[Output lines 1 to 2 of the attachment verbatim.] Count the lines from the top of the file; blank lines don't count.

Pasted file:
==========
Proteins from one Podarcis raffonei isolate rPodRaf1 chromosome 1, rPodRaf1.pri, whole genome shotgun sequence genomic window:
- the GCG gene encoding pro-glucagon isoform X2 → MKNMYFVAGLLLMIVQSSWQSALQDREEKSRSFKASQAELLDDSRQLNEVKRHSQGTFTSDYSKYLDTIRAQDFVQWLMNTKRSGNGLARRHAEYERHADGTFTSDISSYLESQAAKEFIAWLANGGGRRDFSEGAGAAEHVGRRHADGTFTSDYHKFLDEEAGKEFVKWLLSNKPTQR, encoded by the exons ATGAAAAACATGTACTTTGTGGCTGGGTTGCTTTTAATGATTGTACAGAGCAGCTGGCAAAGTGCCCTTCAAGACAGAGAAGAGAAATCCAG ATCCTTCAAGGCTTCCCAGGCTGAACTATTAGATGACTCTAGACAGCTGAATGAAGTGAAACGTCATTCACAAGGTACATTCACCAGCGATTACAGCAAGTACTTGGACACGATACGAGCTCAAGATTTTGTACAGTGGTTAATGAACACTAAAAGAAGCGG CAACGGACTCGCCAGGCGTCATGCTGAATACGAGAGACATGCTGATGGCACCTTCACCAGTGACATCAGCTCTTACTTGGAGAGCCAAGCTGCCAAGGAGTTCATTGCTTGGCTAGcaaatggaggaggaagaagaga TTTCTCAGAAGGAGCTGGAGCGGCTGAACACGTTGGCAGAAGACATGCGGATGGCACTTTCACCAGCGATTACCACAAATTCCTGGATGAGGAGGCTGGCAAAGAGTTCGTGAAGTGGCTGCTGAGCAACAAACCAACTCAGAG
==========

Proteins from one Podarcis raffonei isolate rPodRaf1 chromosome 1, rPodRaf1.pri, whole genome shotgun sequence genomic window:
- the GCG gene encoding pro-glucagon isoform X2 → MKNMYFVAGLLLMIVQSSWQSALQDREEKSRSFKASQAELLDDSRQLNEVKRHSQGTFTSDYSKYLDTIRAQDFVQWLMNTKRSGNGLARRHAEYERHADGTFTSDISSYLESQAAKEFIAWLANGGGRRDFSEGAGAAEHVGRRHADGTFTSDYHKFLDEEAGKEFVKWLLSNKPTQR, encoded by the exons ATGAAAAACATGTACTTTGTGGCTGGGTTGCTTTTAATGATTGTACAGAGCAGCTGGCAAAGTGCCCTTCAAGACAGAGAAGAGAAATCCAG ATCCTTCAAGGCTTCCCAGGCTGAACTATTAGATGACTCTAGACAGCTGAATGAAGTGAAACGTCATTCACAAGGTACATTCACCAGCGATTACAGCAAGTACTTGGACACGATACGAGCTCAAGATTTTGTACAGTGGTTAATGAACACTAAAAGAAGCGG CAACGGACTCGCCAGGCGTCATGCTGAATACGAGAGACATGCTGATGGCACCTTCACCAGTGACATCAGCTCTTACTTGGAGAGCCAAGCTGCCAAGGAGTTCATTGCTTGGCTAGcaaatggaggaggaagaagaga TTTCTCAGAAGGAGCTGGAGCGGCTGAACACGTTGGCAGAAGACATGCGGATGGCACTTTCACCAGCGATTACCACAAATTCCTGGATGAGGAGGCTGGCAAAGAGTTCGTGAAGTGGCTGCTGAGCAACAAACCAACTCAGAG